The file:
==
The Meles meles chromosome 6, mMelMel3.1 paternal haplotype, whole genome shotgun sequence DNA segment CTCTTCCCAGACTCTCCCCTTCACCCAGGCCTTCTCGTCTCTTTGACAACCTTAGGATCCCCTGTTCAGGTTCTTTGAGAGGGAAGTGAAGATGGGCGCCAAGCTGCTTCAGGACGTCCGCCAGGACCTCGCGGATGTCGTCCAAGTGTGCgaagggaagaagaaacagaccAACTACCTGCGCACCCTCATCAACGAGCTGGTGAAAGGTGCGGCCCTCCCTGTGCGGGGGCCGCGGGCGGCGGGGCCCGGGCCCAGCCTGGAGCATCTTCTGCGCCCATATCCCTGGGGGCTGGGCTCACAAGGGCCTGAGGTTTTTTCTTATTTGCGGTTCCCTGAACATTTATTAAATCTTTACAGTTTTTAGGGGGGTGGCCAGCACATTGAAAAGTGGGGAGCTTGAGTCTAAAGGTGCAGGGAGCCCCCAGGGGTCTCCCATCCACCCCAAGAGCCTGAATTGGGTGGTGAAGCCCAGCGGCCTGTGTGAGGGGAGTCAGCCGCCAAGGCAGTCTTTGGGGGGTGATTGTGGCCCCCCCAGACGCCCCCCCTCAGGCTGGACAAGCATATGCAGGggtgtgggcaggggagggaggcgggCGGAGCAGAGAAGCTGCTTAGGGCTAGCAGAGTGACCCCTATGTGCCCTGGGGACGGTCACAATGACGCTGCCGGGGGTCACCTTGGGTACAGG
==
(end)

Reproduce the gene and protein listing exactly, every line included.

The Meles meles chromosome 6, mMelMel3.1 paternal haplotype, whole genome shotgun sequence DNA segment CTCTTCCCAGACTCTCCCCTTCACCCAGGCCTTCTCGTCTCTTTGACAACCTTAGGATCCCCTGTTCAGGTTCTTTGAGAGGGAAGTGAAGATGGGCGCCAAGCTGCTTCAGGACGTCCGCCAGGACCTCGCGGATGTCGTCCAAGTGTGCgaagggaagaagaaacagaccAACTACCTGCGCACCCTCATCAACGAGCTGGTGAAAGGTGCGGCCCTCCCTGTGCGGGGGCCGCGGGCGGCGGGGCCCGGGCCCAGCCTGGAGCATCTTCTGCGCCCATATCCCTGGGGGCTGGGCTCACAAGGGCCTGAGGTTTTTTCTTATTTGCGGTTCCCTGAACATTTATTAAATCTTTACAGTTTTTAGGGGGGTGGCCAGCACATTGAAAAGTGGGGAGCTTGAGTCTAAAGGTGCAGGGAGCCCCCAGGGGTCTCCCATCCACCCCAAGAGCCTGAATTGGGTGGTGAAGCCCAGCGGCCTGTGTGAGGGGAGTCAGCCGCCAAGGCAGTCTTTGGGGGGTGATTGTGGCCCCCCCAGACGCCCCCCCTCAGGCTGGACAAGCATATGCAGGggtgtgggcaggggagggaggcgggCGGAGCAGAGAAGCTGCTTAGGGCTAGCAGAGTGACCCCTATGTGCCCTGGGGACGGTCACAATGACGCTGCCGGGGGTCACCTTGGGTACAGG